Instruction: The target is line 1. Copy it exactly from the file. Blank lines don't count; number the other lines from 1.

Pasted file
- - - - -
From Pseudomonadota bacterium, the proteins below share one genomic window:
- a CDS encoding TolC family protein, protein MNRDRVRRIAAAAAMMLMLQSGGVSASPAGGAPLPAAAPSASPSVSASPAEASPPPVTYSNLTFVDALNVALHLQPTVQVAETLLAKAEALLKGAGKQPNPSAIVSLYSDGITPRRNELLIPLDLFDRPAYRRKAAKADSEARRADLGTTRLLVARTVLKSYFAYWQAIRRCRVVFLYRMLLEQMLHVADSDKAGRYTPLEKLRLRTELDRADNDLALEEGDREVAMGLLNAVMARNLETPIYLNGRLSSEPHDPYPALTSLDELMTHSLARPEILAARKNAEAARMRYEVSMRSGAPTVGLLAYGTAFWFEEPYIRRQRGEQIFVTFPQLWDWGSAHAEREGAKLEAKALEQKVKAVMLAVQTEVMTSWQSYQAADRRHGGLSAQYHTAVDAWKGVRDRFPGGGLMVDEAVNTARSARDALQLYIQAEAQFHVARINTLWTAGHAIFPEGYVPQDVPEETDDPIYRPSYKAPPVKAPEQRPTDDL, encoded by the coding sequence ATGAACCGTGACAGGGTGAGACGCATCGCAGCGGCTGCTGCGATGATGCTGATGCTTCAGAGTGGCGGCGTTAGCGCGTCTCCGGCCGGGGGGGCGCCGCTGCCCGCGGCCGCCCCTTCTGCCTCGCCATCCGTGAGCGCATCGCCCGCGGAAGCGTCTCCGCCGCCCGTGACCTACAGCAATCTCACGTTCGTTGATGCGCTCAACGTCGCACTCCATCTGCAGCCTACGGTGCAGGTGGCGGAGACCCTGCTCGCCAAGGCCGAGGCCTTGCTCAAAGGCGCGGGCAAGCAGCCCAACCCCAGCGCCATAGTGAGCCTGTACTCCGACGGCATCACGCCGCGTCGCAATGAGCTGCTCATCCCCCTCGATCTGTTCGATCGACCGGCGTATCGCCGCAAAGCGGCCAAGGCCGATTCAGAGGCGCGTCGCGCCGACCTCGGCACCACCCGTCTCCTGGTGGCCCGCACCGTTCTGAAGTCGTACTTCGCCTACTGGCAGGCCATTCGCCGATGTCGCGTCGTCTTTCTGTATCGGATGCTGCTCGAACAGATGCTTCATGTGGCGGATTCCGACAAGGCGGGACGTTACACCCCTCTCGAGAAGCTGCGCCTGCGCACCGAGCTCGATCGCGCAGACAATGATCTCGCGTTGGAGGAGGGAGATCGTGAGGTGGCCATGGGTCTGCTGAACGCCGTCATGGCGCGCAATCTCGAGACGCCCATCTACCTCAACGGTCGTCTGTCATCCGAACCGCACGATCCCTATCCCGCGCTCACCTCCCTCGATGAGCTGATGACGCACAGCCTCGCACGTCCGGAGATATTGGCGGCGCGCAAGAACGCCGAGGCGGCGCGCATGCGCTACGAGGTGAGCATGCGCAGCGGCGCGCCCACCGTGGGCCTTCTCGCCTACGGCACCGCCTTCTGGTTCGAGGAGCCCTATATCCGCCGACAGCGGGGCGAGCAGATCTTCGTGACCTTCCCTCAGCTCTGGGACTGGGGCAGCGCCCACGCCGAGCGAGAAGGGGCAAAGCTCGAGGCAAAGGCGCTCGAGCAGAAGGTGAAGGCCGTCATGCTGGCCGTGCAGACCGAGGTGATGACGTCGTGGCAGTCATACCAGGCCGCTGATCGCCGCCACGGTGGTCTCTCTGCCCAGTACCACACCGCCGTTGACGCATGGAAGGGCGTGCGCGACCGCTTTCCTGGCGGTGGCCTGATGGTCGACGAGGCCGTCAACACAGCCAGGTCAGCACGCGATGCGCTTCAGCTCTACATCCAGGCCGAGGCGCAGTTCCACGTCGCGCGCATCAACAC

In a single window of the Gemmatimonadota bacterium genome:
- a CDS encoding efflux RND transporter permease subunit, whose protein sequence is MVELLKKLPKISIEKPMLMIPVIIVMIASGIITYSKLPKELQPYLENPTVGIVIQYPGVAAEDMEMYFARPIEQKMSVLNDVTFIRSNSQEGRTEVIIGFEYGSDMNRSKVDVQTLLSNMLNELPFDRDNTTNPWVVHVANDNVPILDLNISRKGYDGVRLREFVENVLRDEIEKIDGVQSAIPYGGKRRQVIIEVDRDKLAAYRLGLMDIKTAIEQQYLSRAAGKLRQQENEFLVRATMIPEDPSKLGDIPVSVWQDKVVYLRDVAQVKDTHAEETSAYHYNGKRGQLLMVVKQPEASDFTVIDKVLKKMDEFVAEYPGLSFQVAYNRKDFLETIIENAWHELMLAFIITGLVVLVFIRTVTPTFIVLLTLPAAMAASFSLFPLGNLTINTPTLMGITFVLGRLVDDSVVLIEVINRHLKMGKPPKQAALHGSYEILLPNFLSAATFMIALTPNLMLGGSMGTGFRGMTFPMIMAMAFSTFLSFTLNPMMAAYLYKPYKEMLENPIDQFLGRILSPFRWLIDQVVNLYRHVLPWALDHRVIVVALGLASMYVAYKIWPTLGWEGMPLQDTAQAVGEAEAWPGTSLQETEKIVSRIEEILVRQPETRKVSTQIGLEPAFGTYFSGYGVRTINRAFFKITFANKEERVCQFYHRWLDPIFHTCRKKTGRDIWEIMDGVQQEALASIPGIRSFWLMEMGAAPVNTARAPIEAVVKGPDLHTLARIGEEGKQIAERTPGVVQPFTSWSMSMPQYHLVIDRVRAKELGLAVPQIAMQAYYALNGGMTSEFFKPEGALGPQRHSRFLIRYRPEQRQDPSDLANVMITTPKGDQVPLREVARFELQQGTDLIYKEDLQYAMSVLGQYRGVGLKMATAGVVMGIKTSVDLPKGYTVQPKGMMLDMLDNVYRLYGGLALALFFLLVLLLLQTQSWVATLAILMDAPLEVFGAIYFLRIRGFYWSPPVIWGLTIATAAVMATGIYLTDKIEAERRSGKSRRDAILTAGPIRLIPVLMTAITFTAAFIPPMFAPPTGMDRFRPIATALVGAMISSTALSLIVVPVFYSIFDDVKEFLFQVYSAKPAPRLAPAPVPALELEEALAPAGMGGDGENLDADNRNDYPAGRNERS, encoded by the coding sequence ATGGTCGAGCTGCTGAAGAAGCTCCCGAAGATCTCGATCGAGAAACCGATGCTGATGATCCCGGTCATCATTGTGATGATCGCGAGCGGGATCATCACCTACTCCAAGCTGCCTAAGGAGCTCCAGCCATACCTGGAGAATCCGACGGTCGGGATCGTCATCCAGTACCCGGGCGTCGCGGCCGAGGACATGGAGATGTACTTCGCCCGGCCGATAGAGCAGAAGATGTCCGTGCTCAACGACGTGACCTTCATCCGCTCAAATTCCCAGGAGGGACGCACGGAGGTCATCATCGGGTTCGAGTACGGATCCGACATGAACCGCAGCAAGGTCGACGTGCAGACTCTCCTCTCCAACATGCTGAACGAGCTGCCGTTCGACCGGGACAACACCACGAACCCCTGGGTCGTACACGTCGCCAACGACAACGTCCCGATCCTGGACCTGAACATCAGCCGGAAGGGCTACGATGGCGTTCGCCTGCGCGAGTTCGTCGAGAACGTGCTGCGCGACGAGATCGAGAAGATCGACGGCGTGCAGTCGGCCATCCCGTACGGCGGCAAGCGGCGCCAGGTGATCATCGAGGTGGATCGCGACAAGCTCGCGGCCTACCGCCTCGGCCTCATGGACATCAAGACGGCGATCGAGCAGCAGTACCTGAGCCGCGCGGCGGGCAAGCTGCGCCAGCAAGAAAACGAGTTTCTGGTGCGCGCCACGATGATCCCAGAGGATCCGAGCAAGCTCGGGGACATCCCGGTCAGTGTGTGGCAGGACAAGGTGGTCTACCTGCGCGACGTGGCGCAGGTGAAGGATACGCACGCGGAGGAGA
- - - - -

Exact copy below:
From Pseudomonadota bacterium, the proteins below share one genomic window: